import { Switch, Route } from 'react-router-dom';
import { IonApp, IonContent, IonHeader, IonFooter } from '@ionic/react';
import { createUseStyles, ThemeProvider } from 'react-jss';
import '@ionic/react/css/core.css';
import rootStyles from '../../styles/theme';
import Home from './scenes/Home';
import About from './scenes/About';

const useTheme = createUseStyles(rootStyles);
function App({ setAuthToken, loading }) {
  const theme = useTheme();
  return (
    <>
      <ThemeProvider theme={theme}>
        <IonApp>
          <IonHeader />
          <IonContent>
            <Switch>
              <Route exact path="/" component={Home} />
              <Route
                exact
                path="/about"
                component={About}
              />
            </Switch>
          </IonContent>
          <IonFooter no-border>
            <footer />
          </IonFooter>
        </IonApp>
      </ThemeProvider>
    </>
  );
}

What we did above is take the theme  object and pass it down as props to our <IonApp/>  and hence it propagates the styles down as props. This done by assigning the theme object to theme() variable by calling the createUseStyles () function in react-jss


Custom styles for each component

Now, since we have a theme  defined and this will be the starting styles of any component that we later define, we can write custom CSS-in-JS  styles for each component by calling the createUseStyles()  function. I will show you an example below of a custom component as well. This component renders an image with an <IonicChip/>  on the top and <IonicButton/>  at the bottom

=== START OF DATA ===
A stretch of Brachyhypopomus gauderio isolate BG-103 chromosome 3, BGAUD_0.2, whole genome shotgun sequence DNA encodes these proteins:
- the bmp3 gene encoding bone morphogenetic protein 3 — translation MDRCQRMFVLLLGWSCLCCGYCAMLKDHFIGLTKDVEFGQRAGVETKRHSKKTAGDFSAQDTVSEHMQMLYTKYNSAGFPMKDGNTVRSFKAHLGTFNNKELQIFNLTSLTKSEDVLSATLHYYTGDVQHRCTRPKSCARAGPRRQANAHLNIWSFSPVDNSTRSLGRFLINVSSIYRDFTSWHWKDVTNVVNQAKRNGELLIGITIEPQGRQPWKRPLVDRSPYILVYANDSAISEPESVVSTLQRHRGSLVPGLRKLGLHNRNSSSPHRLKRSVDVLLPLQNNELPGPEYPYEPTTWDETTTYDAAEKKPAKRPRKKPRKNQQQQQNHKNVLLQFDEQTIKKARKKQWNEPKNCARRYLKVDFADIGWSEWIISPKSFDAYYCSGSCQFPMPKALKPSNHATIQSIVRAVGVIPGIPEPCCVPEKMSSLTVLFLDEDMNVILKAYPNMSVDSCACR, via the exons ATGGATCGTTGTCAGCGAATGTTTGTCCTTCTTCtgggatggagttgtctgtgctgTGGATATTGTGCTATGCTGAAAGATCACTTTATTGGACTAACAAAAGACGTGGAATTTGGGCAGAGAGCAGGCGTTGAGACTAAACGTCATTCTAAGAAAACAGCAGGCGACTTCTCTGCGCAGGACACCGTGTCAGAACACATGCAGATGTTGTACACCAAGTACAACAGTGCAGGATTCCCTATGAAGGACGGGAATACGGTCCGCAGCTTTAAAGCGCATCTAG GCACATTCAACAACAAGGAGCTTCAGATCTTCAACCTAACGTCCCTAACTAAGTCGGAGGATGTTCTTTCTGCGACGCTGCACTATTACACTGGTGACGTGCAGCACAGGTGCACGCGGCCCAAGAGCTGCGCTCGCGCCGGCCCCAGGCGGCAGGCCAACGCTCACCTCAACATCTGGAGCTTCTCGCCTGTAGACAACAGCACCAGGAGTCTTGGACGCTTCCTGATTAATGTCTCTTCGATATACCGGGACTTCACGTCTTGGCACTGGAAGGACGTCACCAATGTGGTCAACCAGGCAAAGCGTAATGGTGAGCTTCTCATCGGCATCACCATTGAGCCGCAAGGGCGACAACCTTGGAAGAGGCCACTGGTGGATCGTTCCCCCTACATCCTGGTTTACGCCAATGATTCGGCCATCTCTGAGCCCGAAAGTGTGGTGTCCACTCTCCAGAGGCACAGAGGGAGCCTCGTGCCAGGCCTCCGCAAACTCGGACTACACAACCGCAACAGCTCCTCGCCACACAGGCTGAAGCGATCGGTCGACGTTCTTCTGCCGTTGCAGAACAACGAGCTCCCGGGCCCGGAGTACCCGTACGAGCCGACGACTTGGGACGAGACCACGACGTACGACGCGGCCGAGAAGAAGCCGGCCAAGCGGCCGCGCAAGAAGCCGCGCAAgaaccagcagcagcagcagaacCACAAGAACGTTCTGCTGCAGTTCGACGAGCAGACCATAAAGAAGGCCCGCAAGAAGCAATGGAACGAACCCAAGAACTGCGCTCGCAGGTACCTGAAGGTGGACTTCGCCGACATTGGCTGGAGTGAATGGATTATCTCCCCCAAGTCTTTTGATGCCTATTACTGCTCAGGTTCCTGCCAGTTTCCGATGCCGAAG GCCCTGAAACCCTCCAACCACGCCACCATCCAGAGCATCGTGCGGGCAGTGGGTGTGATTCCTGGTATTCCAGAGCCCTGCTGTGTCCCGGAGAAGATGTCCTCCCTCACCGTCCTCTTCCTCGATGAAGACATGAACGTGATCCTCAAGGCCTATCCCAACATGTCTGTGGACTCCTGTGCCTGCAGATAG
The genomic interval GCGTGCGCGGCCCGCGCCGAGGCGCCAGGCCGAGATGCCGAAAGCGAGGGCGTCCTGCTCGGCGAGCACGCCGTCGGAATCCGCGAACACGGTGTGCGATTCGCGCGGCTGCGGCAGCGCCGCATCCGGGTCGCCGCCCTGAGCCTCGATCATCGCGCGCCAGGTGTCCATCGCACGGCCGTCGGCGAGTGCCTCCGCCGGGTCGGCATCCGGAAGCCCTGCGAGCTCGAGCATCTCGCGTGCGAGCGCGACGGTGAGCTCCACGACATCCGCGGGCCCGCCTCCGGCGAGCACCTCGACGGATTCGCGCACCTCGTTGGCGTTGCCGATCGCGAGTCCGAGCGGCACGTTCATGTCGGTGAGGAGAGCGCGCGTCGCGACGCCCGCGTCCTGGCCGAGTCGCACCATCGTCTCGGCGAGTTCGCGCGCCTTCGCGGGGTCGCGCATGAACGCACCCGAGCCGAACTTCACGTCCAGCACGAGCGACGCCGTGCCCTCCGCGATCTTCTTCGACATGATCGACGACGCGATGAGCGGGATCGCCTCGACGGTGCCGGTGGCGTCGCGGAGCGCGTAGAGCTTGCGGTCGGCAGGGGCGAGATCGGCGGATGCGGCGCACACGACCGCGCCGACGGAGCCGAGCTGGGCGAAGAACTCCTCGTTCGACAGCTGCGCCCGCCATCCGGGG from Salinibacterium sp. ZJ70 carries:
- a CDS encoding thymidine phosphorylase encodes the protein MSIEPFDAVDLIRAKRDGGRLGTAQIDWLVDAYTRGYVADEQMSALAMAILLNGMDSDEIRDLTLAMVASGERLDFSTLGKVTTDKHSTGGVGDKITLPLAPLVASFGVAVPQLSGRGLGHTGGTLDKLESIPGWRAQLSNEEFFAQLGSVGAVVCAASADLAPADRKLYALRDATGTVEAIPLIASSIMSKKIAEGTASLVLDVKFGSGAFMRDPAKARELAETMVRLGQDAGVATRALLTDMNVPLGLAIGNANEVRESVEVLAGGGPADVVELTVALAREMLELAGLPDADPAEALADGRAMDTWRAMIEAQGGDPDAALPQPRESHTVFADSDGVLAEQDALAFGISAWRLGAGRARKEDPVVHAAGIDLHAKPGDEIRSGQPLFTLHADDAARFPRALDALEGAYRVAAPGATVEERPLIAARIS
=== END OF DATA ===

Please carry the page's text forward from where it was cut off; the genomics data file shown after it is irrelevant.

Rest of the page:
import React from 'react';
import {
  IonGrid,
  IonRow,
  IonCol,
  IonImg,
  IonButton,
  IonChip,
  IonLabel,
} from '@ionic/react';
import { createUseStyles } from 'react-jss';

const useStyles = createUseStyles({
  grid: {
    display: 'flex',
    flexDirection: 'column',
    height: '80vh',
    justifyContent: 'space-evenly',
  },
  header: {
    fontSize: '12px',
    textAlign: 'center',
    paddingTop: '15%',
  },
  description: {
    color: 'white',
    textAlign: 'center',
    fontFamily: 'Poppins',
    '& h1': {
      fontSize: '26px',
      lineHeight: '32px',
    },
    '& p': {
      fontSize: '16px',
      lineHeight: '16px',
    },
  },
  sendButton: {
    position: 'absolute',
    bottom: '0px',
    width: '100%',
    left: '0px',
    padding: '0 20px',
    marginBottom: '10px',
  },
  image: {
    height: '240px',
    margin: '16% 0',
  },
  chip: {
    width: '85%',
    margin: '0 6%',
  },
  chipLabel: {
    margin: '0 auto',